Mama dog and pups get their day in the sun

Earth the dog in a small blue pool nursing her puppies
After mama dog Earth delivered six puppies at a Salt Lake City shelter, they all came to Best Friends and were adopted in a flash.
By Best Friends staff

While everyone was celebrating the planet this past Earth Day, an animal shelter in Salt Lake City was doing a different kind of cheering, as a mama dog who had just arrived at the shelter went into labor. She delivered six wiggly puppies before coming to the Best Friends Lifesaving Center in Salt Lake City with her pups in tow a couple of days later.

Shelters across the country have seen an influx of puppies this year, and that puts them at risk of being killed when there isn’t space and resources to care for them all. Best Friends’ goal is for all shelters to reach no-kill, and that means working together with other animal welfare organizations to save pets’ lives, giving each one what they need to move out of the shelter and into a happy new life.

[6 sweet stories for National Puppy Day]

The first thing the team did when the mama dog and her puppies arrived at the lifesaving center was to give them names. In honor of the day the puppies were born, the team named the mama dog Earth and her puppies after six of the planets.

Best Friends veterinarian Dr. Megan McCarthy gave the canine family a checkup. Then, they all went to a foster home, where the puppies had everything they needed to grow big and strong. Earth was an attentive, patient mama, and she received lots of support from the foster family.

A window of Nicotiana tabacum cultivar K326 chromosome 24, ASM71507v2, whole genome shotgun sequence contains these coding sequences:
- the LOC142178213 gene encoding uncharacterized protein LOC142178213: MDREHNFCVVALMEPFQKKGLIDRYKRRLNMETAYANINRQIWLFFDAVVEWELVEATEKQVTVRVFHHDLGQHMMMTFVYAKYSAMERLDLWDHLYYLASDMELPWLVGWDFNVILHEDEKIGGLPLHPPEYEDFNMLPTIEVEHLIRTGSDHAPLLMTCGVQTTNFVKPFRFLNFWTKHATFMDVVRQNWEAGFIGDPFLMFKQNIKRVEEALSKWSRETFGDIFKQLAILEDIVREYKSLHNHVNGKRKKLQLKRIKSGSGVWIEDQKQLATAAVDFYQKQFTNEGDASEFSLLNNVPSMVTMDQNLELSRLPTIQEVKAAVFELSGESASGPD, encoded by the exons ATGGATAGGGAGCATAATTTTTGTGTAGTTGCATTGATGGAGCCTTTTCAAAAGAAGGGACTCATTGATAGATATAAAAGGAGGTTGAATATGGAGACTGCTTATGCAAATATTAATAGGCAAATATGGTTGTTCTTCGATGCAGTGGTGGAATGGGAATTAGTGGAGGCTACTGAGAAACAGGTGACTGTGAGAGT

When the puppies were ready to be adopted, they all went to homes in a flash. Earth is in a loving home, too. Today, she spends her days out in the yard rolling in the grass and soaking up the sun, and she relaxes in the evenings with her new family.

Let's make every shelter and every community no-kill by 2025

Our goal at Best Friends is to support all animal shelters in the U.S. in reaching no-kill by 2025. No-kill means saving every dog and cat in a shelter who can be saved, accounting for community safety and good quality of life for pets. 

Shelter staff can’t do it alone. Saving animals in shelters is everyone’s responsibility, and it takes support and participation from the community. No-kill is possible when we work together thoughtfully, honestly, and collaboratively.

Silhouette of two dogs, cat and kitten

You can help save homeless pets

You can help end the killing in shelters and save the lives of homeless pets when you foster, adopt, and advocate for the dogs and cats who need it most.

Saving lives around the country

Together, we're creating compassionate no-kill communities nationwide for pets and the people who care for them.

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